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    It's not that the haul road is over run with hunters, it's that you don't/won't find caribou crossing every mile of the road.

    Their migratory wanderings are scattered so hunters are naturally going to concentrate in these areas.

    Personally I'd source up a small raft and cross the Sag and get away from others.
    We do not go to the green woods and crystal waters to rough it, we go to smooth it. We get it rough enough at home; in towns and cities; in shops, offices, stores, banks anywhere that we may be placed

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    Quote Originally Posted by jroc View Post
    duckslayer I've been thinking that but I've heard that the haul road is crawling with hunters. I would want to come about the end of August or first week of September. What do you think it would be like then? I can't believe as long as the haul road is that a person could not find an area that would be overrun with hunters. Would I be right in the midst of the caribou migration at that time somewhere along the highway. I know you have to hunt with a bow 5 miles out from the haul road which I plan to hunt with a bow any way. My intentions would not to road hunt anyhow I would hike back a few miles anyhow. Any more info would be greatly appreciated.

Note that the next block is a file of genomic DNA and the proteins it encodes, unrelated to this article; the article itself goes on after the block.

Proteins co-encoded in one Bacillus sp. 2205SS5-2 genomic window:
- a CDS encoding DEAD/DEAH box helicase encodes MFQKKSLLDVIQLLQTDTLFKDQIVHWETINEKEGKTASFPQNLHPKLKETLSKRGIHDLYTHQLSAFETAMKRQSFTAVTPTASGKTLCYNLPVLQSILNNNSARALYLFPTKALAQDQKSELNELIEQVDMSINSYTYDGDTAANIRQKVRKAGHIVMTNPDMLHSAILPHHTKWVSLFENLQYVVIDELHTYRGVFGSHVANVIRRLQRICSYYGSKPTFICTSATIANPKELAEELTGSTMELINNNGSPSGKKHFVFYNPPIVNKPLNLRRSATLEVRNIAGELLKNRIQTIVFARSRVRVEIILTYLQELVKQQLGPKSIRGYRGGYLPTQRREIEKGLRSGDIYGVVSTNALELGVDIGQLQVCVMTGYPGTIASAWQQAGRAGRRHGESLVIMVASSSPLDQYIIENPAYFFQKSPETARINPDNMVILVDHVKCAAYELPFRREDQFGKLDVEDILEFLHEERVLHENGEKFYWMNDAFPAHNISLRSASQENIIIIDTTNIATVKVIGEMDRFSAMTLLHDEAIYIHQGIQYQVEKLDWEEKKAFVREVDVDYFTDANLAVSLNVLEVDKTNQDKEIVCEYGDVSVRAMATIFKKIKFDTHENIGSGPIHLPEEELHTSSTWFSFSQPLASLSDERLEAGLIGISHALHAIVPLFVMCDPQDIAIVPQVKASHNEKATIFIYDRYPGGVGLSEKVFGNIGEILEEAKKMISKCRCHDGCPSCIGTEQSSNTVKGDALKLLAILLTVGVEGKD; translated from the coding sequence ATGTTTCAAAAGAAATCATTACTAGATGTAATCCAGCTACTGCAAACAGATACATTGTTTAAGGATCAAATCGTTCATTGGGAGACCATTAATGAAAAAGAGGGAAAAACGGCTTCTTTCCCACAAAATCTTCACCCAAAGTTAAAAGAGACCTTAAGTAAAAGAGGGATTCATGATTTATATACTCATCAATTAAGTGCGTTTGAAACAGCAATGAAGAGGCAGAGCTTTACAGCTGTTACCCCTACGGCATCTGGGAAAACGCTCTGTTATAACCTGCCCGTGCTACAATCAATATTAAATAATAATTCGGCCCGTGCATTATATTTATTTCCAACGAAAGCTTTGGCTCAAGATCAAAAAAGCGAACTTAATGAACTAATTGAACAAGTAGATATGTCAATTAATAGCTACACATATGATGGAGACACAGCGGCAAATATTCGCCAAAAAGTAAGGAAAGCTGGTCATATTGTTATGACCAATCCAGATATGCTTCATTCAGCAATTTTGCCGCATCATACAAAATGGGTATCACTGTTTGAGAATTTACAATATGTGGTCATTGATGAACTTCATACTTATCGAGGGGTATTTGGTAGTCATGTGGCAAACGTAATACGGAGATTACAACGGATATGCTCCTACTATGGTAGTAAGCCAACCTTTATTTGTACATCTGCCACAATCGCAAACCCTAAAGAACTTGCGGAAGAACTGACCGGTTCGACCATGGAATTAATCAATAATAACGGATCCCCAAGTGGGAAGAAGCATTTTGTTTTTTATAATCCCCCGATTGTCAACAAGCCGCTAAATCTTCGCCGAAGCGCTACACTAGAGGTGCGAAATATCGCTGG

The number of hunters greatly reduces once moose season opens and I second the recommendation to bring a raft and cross the Sag,, not a pool toy either.